Fundamentals of a Marketing Plan
This whitepaper will address the steps that should be taken to write a comprehensive marketing plan for your business. It is important to note that this will not be a business plan and makes assumptions that you already have an established business with solid goals in mind. To create a comprehensive marketing plan, first and foremost, you must know your business. You need to be able to take your business and put it on the therapist couch. You have to approach the business from every angle and truly understand how it works, how it functions and how it is different from every other business in the marketplace. To truly craft a solid marketing plan that will guide your company to riches and success you must first dissect every aspect of it and put all the pieces on the table. Later we’ll work on reassembling it.
Some questions that you should be able to answer prior to writing your plan are:
Are your vision and mission statement in line with your goals?
What has worked in the past? What hasn’t?
What do you want people to know about you? Who is your target?
What sets you apart? What makes you different from everyone else?
What does success look like?
What does your competition do better than you and vice versa?
What are the threats that you face in your industry? Now and in the future?
How can you emphasize your strengths? How can you downplay your weaknesses?
If you can answer all of these questions, then you are on the right path. If not, then you will need to sit down and get to work! Knowing is half the battle. Once you’re able to answer the hard questions, it is time to begin writing the plan. Every great plan, much like a great business, is written with a focus on the macro aspects of your business and then drills down to the micro.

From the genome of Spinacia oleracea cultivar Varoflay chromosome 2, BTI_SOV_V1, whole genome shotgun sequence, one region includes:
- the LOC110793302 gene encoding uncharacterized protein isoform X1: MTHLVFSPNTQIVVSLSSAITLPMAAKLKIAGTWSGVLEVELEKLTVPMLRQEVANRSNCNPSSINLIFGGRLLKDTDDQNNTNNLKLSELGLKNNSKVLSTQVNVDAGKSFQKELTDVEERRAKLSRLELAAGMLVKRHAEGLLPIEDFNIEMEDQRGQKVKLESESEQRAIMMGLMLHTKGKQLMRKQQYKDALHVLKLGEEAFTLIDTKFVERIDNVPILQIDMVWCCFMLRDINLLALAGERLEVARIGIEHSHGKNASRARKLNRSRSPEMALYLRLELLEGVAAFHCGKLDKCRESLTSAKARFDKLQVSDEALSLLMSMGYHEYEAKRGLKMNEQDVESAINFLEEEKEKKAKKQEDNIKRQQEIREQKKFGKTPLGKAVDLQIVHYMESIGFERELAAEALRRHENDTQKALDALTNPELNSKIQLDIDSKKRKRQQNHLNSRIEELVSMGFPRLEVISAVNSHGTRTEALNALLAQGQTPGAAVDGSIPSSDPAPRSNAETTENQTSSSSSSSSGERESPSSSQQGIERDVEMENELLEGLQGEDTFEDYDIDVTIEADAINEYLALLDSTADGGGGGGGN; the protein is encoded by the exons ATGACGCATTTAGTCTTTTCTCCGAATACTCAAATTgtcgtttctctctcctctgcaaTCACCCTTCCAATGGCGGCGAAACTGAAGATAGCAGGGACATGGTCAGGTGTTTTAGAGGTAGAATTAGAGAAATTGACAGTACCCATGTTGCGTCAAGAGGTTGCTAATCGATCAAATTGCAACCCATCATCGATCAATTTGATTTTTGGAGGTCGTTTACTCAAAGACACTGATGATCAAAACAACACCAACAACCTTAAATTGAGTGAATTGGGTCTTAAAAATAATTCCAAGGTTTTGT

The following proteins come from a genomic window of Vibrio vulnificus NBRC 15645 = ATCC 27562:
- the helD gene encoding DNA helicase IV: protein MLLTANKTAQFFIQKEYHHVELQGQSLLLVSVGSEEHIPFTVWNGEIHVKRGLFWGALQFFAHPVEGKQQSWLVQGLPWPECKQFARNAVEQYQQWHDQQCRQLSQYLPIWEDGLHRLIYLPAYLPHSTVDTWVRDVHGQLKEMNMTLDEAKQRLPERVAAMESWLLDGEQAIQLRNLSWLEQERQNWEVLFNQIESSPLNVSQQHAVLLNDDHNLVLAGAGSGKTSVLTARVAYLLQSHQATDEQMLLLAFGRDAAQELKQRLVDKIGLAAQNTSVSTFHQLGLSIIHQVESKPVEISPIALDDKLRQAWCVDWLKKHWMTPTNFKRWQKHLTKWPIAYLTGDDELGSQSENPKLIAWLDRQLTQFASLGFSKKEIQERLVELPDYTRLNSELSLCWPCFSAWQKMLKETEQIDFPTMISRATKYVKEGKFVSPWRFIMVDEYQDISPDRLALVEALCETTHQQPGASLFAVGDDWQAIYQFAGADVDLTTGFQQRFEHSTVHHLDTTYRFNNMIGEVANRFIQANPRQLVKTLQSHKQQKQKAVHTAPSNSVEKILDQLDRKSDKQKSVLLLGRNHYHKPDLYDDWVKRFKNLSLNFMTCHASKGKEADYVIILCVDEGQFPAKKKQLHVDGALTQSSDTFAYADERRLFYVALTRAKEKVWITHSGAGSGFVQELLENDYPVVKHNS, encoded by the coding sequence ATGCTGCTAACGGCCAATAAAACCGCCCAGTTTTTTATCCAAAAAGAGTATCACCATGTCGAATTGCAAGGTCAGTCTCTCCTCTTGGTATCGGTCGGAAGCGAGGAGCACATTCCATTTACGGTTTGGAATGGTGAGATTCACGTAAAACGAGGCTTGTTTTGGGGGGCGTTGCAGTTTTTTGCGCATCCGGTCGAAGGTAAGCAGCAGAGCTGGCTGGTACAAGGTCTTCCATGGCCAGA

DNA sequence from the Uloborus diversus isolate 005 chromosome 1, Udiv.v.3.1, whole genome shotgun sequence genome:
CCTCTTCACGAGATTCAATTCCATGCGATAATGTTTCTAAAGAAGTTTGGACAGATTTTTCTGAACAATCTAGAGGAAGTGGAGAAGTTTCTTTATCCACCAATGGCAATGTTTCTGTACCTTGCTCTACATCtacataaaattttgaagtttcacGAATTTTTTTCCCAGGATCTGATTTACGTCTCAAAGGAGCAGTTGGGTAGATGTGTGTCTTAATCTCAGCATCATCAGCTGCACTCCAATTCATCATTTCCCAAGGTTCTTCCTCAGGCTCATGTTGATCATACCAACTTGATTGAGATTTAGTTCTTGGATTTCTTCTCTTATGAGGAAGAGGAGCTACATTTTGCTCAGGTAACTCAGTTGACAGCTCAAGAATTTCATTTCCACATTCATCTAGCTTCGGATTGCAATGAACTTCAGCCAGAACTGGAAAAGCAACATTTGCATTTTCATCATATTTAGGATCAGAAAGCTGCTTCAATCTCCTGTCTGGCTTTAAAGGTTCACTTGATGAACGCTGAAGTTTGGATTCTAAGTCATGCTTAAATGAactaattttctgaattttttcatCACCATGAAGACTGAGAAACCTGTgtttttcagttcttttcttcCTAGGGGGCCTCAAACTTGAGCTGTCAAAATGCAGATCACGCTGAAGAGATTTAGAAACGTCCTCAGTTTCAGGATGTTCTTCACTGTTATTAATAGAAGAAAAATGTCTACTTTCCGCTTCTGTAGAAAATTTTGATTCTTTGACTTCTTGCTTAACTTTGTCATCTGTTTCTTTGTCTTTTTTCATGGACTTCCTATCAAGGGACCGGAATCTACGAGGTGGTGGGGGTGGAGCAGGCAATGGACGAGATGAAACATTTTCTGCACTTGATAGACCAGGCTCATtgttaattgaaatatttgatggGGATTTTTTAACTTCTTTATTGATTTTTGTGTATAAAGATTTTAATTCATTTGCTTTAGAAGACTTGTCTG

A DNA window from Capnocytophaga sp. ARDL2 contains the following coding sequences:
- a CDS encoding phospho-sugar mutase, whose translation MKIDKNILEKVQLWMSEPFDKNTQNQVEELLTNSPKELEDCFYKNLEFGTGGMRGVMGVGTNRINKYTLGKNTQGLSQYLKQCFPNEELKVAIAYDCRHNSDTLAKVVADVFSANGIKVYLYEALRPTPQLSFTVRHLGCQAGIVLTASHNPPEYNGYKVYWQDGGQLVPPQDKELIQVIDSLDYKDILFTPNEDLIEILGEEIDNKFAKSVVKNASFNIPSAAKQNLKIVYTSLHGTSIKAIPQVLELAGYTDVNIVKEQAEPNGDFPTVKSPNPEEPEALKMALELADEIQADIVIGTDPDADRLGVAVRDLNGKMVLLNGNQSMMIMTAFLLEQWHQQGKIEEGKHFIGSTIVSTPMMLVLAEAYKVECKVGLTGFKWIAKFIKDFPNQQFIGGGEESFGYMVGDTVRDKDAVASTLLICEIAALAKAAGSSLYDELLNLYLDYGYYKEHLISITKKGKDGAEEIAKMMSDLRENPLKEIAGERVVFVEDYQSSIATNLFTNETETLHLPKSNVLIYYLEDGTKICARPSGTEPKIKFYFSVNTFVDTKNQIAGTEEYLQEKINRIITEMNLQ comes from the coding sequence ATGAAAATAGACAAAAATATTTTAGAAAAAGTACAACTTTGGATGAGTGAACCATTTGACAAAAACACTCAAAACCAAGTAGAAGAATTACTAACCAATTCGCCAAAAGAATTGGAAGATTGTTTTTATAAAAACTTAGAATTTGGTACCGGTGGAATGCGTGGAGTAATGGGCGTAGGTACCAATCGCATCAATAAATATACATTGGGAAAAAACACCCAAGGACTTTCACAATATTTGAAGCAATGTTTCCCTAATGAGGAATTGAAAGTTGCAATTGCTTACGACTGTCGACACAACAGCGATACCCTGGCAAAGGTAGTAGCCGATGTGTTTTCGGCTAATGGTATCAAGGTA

No plan is complete without research. Research guides your strategies, provides you rationales and reasoning behind your tactics and helps you understand the competition and how you can be better than them. Research is all around us – we just need to take the time and put in the work. Start with a competitive analysis; look online at your competitors’ websites, their social media accounts and how they are running their Google Adwords campaign. Look up PR efforts done by others in the industry and draw comparisons to your current efforts. There are many free services that an assist you in researching as well. Survey Monkey is a free online service that enables you to send out surveys. You can customize different surveys and send them to your current and past customers. The answers will allow you to see what you can do in the future to improve your products or services. Reaching outward will help you improve inward. Working with experts or an outside research firm is another way to gather industry insights and proprietary research. Another method would be reaching out to a local trade organization. Evok represents the National Mobility Equipment Dealers Association (NMEDA), which gladly gives educational and research materials to all that inquire about the mobility industry. Once you have collected all your research and data, compile it and draw conclusions that will help improve the products or services that you offer. Keep in mind that research will give your business a competitive edge in your industry.
To correctly position your business and your plan, you must identify your target audience. This is the bread and butter of the plan and makes sure that your tactics will be successful. Nothing spoils a solid plan like the lack of a defined target audience. If you don’t know whom you are talking to then you are just throwing things at a blank wall hoping that they will stick. Defining your audience gives you a definitive target to throw at.
The next step is to craft your positioning statement. All positioning statements must be unique and must position your business so that no one or nothing else can make the same claim. Just remember that the other side of a successful positioning statement is that is it believable and authentic. You will not get very far telling people that your business is the very best at taking people to Mars and back in 13 seconds. It is definitely unique, but not believable at all.